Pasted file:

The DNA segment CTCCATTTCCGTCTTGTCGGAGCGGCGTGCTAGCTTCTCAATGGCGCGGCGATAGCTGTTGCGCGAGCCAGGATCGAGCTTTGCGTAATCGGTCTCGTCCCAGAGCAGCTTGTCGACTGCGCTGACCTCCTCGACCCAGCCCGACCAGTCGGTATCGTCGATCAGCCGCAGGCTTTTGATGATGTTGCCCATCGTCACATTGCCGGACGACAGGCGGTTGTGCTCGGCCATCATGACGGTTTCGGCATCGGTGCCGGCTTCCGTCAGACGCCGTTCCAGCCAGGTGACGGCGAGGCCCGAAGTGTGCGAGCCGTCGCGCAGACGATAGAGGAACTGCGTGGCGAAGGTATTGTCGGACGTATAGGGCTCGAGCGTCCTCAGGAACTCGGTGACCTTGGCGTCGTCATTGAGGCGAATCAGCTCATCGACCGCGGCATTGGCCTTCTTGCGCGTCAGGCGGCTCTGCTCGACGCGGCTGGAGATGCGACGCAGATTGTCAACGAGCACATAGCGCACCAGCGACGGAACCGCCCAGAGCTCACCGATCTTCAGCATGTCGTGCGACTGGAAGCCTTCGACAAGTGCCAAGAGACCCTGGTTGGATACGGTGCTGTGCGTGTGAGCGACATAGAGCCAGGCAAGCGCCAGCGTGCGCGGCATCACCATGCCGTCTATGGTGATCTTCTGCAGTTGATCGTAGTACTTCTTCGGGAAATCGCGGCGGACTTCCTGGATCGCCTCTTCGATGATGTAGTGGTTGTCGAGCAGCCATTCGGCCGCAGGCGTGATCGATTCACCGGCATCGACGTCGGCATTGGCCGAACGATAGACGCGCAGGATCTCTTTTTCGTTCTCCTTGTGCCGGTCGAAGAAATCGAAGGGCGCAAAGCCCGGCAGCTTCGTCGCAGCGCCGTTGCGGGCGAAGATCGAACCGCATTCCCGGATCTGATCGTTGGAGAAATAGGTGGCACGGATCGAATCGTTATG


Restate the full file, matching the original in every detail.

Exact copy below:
The DNA segment CTCCATTTCCGTCTTGTCGGAGCGGCGTGCTAGCTTCTCAATGGCGCGGCGATAGCTGTTGCGCGAGCCAGGATCGAGCTTTGCGTAATCGGTCTCGTCCCAGAGCAGCTTGTCGACTGCGCTGACCTCCTCGACCCAGCCCGACCAGTCGGTATCGTCGATCAGCCGCAGGCTTTTGATGATGTTGCCCATCGTCACATTGCCGGACGACAGGCGGTTGTGCTCGGCCATCATGACGGTTTCGGCATCGGTGCCGGCTTCCGTCAGACGCCGTTCCAGCCAGGTGACGGCGAGGCCCGAAGTGTGCGAGCCGTCGCGCAGACGATAGAGGAACTGCGTGGCGAAGGTATTGTCGGACGTATAGGGCTCGAGCGTCCTCAGGAACTCGGTGACCTTGGCGTCGTCATTGAGGCGAATCAGCTCATCGACCGCGGCATTGGCCTTCTTGCGCGTCAGGCGGCTCTGCTCGACGCGGCTGGAGATGCGACGCAGATTGTCAACGAGCACATAGCGCACCAGCGACGGAACCGCCCAGAGCTCACCGATCTTCAGCATGTCGTGCGACTGGAAGCCTTCGACAAGTGCCAAGAGACCCTGGTTGGATACGGTGCTGTGCGTGTGAGCGACATAGAGCCAGGCAAGCGCCAGCGTGCGCGGCATCACCATGCCGTCTATGGTGATCTTCTGCAGTTGATCGTAGTACTTCTTCGGGAAATCGCGGCGGACTTCCTGGATCGCCTCTTCGATGATGTAGTGGTTGTCGAGCAGCCATTCGGCCGCAGGCGTGATCGATTCACCGGCATCGACGTCGGCATTGGCCGAACGATAGACGCGCAGGATCTCTTTTTCGTTCTCCTTGTGCCGGTCGAAGAAATCGAAGGGCGCAAAGCCCGGCAGCTTCGTCGCAGCGCCGTTGCGGGCGAAGATCGAACCGCATTCCCGGATCTGATCGTTGGAGAAATAGGTGGCACGGATCGAATCGTTATG